In part one I discussed the UX design tools I like to use when drafting ideas, wire framing, and prototyping. As a UX designer however, sometimes one must dive into the world of image editing and manipulation to produce work for a project. Here I have provided a brief list of three wonderful tools I like to use for image editing and choosing colors.
1. Gimp (GNU Image Manipulation Program)
In almost every project a UX designer works on, at some point an image or graphic will have to be edited to fit the needs of the design. For editing photos, I like to use GIMP. GIMP is a free program where you can edit and create images. What I like about GIMP is that the interface is fairly intuitive and as an inexperienced graphic artist, I can create the images I need for the given project I am working on. GIMP however, does not stack up equally to Photoshop. GIMP does not include all of the graphical editing options Photoshop offers, and the end quality of the same graphic made in GIMP and Photoshop will look better coming from Photoshop. This would be a major issue for graphic designers, but for most UX designer purposes, GIMP will get the job done efficiently (and for free). Even though GIMP is the quick and dirty version of Photoshop, remember that you can still produce great quality images from GIMP to suite your wire framing/design needs.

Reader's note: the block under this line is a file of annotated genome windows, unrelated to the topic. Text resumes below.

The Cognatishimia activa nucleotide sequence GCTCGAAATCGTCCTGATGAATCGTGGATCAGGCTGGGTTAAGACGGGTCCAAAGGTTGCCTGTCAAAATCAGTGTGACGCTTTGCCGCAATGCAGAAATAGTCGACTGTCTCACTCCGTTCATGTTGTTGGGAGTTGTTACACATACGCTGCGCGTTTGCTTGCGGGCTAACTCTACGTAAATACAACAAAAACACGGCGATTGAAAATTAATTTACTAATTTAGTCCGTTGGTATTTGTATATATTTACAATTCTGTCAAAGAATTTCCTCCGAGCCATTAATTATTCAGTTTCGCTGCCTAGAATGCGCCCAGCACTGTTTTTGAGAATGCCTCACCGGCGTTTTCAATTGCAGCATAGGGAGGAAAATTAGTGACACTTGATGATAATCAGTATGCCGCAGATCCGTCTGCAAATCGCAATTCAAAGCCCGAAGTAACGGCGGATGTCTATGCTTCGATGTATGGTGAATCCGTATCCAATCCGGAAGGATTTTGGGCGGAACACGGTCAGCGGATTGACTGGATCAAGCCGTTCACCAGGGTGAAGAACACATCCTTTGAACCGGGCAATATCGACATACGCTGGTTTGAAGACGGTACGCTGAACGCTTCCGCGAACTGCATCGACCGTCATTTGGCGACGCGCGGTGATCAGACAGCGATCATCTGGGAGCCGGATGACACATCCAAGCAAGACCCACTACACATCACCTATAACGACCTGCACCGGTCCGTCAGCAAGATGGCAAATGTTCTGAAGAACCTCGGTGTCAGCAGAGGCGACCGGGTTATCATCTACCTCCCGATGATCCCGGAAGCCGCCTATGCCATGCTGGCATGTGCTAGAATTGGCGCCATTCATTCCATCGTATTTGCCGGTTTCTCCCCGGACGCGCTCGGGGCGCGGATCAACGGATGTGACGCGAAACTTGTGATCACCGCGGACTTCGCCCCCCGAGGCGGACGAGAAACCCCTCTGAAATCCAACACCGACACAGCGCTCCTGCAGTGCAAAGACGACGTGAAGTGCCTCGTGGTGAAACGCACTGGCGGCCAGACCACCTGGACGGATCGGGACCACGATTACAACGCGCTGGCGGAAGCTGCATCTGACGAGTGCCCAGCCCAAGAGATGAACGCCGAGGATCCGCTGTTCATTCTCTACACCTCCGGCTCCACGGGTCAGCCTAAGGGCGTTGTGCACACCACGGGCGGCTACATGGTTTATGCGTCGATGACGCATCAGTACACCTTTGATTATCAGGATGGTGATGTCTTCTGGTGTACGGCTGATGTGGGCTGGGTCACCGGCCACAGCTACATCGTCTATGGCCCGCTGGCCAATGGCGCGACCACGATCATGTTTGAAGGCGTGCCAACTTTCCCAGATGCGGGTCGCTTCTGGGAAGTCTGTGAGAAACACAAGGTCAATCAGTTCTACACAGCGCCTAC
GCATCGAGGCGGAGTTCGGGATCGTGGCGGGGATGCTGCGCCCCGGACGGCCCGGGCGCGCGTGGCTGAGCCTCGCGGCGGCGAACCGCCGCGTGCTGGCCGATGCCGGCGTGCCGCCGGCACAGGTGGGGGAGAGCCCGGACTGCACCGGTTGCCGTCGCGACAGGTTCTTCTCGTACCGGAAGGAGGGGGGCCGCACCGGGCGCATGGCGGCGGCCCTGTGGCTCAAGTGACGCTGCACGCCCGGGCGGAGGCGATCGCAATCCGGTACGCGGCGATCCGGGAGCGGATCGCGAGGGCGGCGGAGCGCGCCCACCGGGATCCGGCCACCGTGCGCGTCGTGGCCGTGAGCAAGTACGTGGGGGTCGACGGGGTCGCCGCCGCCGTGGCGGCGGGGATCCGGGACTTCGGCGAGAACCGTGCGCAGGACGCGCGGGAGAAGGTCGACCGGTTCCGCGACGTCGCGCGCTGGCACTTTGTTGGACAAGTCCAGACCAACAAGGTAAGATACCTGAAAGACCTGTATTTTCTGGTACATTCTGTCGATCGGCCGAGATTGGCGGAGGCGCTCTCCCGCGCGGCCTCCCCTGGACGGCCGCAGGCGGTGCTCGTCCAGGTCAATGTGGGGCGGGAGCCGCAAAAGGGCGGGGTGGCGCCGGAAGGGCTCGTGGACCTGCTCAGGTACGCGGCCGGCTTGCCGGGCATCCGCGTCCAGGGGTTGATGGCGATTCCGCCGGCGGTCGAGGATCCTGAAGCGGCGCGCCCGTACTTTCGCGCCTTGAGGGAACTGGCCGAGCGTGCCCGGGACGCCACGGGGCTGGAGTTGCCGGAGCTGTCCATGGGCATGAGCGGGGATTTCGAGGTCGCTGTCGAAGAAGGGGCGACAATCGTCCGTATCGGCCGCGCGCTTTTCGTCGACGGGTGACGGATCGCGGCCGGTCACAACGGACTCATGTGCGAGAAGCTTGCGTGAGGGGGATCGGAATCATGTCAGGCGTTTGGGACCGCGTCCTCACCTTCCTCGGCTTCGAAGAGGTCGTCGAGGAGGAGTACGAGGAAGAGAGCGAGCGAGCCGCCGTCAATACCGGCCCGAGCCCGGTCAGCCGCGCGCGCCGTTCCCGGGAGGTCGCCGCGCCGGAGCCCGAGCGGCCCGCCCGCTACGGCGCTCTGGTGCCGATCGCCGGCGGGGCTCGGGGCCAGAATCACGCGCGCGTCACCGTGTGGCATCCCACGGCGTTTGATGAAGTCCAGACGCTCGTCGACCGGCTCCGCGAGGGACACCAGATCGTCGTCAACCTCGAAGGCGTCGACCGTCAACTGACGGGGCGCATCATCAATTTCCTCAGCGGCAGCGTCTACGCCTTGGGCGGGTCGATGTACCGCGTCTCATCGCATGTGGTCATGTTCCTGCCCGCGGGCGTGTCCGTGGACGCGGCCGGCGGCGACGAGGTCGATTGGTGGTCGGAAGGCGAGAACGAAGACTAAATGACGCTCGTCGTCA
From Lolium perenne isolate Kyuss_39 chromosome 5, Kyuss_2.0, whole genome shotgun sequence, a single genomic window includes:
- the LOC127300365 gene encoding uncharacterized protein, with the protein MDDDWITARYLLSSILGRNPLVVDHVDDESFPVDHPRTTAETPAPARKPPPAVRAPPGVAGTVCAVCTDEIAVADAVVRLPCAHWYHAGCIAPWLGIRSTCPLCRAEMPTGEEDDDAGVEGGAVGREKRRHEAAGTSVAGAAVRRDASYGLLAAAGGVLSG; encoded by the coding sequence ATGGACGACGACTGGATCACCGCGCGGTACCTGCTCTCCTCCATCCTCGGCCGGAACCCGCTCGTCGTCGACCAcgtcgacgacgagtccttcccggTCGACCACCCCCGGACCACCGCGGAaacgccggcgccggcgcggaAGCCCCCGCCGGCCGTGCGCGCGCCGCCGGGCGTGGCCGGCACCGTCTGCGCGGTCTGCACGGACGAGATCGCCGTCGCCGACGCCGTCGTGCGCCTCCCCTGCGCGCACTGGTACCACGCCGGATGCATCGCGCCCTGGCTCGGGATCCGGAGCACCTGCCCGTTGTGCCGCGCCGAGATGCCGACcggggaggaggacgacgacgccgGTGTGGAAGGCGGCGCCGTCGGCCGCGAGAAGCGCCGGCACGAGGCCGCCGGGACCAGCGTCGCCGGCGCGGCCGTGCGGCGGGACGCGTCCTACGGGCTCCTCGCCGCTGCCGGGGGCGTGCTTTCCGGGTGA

2. Adobe Photoshop
When it comes to editing and creating images, nothing beats Photoshop. Photoshop is the industry standard for graphical manipulation. This program is a complete package and has everything a designer would need to edit a photo and more. In fact, many people not only use Photoshop for photos but also for creating wire frames and high fidelity prototypes of designs. The potential negative aspect of Photoshop’s inner workings (which is also a positive) is that there are so many features. This can be very intimidating at first as a new comer trying to learn the program. Fortunately, Adobe provides tons of tutorial videos on how to use the different features of Photoshop, giving new users an easy way to pick up and learn the different aspects of Photoshop. The main downside to Photoshop is the expensive price tag. For many people and businesses, Photoshop is out of their price range or a major investment, making it difficult to come by. Recently however, Adobe has made it a little easier to get your hand on a copy of Photoshop by having a monthly subscription fee (for one year). Overall, if you need a program to edit and manipulate images and have the resources to acquire it, Photoshop is the best there is.
3. Adobe Kuler
One of the challenges in high fidelity design choices is choosing the right colors to include in your design. Adobe Kuler is an amazing and simple free tool designed for selecting the right color combinations. In Adobe Kuler, you start by selecting the color rule you are looking for (complementary, analogous, triad, etc…). Kuler then allows you to choose different colors (by RGB or HEX code or color wheel) and then fills in the other matching colors based on the rule you have selected. An added bonus to Kuler is that you can save the color themes you create and then access them from any location through your adobe account. Being an individual who has a tough time picking the right matching colors, this tool is a life saver as it is incredibly easy and fast to use. Not only does this tool save me time and effort, but it is also free! When it comes to getting the right colors for your design, save yourself some time and use Adobe Kuler.